The Stranger Diaries is not a Ruth Galloway novel. It’s not even a Stephens & Mephisto novel. It’s a new stand alone from Elly Griffiths, out on 1st November, and I’m very grateful to Net-galley and Quercus books for the advance ebook.
The Stranger Diaries
A dark story has been brought to terrifying life. Can the ending be rewritten in time?
A gripping contemporary Gothic thriller from the bestselling author of the Dr Ruth Galloway mysteries: Wilkie Collins and MR James meet Gone Girl and Disclaimer.
Clare Cassidy is no stranger to murder. As a literature teacher specialising in the Gothic writer RM Holland, she teaches a short course on it every year. Then Clare’s life and work collide tragically when one of her colleagues is found dead, a line from an RM Holland story by her body. The investigating police detective is convinced the writer’s works somehow hold the key to the case.
Not knowing who to trust, and afraid that the killer is someone she knows, Clare confides her darkest suspicions and fears about the case to her journal. Then one day she notices some other writing in the diary. Writing that isn’t hers… [goodreads]
I am predisposed to enjoy Elly Griffiths books, but I nervously awaited this stand-alone. Would the ghost element be too much for me?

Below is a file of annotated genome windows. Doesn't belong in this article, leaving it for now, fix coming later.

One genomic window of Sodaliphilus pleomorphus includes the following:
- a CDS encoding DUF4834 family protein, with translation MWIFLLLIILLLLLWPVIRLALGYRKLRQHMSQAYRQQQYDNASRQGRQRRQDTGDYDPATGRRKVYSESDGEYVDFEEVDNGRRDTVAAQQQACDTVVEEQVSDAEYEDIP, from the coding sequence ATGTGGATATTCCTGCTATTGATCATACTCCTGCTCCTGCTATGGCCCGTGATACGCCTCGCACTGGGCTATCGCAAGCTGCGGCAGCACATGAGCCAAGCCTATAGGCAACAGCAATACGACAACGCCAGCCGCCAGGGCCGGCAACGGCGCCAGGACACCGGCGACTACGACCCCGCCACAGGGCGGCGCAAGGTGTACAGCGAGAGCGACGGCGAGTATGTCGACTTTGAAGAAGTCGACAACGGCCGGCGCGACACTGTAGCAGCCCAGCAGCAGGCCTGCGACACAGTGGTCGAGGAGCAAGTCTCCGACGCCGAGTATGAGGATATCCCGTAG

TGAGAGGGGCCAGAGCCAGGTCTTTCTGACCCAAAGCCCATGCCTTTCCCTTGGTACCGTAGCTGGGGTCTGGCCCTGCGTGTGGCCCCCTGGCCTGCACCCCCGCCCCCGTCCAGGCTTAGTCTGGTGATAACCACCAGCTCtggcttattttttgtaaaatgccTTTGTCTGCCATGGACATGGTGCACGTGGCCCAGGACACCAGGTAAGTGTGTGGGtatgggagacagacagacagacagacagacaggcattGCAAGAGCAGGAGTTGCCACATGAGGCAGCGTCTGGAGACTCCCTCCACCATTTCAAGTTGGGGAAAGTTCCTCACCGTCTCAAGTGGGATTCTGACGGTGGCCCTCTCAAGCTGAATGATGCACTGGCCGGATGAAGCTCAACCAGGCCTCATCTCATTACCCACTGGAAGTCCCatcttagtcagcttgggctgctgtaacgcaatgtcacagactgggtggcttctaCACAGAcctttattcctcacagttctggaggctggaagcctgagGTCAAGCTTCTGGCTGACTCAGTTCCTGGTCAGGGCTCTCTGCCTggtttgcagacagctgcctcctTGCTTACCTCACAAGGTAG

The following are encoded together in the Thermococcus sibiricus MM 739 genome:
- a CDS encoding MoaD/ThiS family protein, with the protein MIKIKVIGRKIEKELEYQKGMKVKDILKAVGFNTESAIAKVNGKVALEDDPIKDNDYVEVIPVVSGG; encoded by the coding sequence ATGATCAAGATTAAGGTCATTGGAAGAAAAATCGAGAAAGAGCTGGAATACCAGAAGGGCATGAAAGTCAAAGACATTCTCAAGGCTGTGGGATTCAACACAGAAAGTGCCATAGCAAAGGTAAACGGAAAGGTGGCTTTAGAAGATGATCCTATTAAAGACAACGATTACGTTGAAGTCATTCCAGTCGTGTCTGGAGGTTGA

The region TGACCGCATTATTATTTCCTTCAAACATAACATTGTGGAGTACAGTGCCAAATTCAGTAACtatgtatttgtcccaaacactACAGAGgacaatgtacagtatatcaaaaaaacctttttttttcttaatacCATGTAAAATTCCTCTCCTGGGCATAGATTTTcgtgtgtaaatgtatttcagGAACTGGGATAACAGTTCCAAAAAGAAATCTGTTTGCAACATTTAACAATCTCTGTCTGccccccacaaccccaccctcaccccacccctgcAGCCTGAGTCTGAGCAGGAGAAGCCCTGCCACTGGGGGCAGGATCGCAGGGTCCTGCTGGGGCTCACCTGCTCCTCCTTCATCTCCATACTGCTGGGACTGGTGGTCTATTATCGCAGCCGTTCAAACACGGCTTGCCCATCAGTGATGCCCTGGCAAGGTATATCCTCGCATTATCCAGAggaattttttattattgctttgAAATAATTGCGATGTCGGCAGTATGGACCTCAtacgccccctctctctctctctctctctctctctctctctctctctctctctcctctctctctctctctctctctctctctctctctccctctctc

Answer: no. It’s creepy without being scary. There are mysterious lights that create atmosphere, but not too much in the way of things swooping down on you. Dead bodies are really dead bodies for crime solving, not for gore.
But it is weird.
The plot twines between Clare’s research into a long-dead author, his spookier works, and the rumour of the ghost of his wife. Did she die, or was she pushed? His preserved study at the top of the school building might hold the key.
The Stranger Diaries is an excellent diversion from Elly Griffiths. All her hallmark detail, accuracy in crime elements, empathetic character-building.
The narrator feels like someone I’m comfortable with, and then, suddenly it changes, to a much more abrasive character, who sees the first narrator in a completely different light, one I hadn’t seen at all from her own musings. After a while I really enjoy the second character. She’d make a good friend. A third narrator tells her own point of view, which adds to the complexity of the story.
Are any of them reliable narrators? I think they all were, and that is the author’s genius at work. She shows how three people, each with part of the story, backed by their own backgrounds and experiences, can come to completely different conclusions.
I might be tempted to dock half a star for authorial negligence, which led me to suspect the right perpetrator early, but then, it was always a guess, and the revelation was well worth the wait. Although I did consider someone else for a long time, too. So I’m sticking with five stars for this excellent, haunting, creepy, gothic take on a modern crime novel.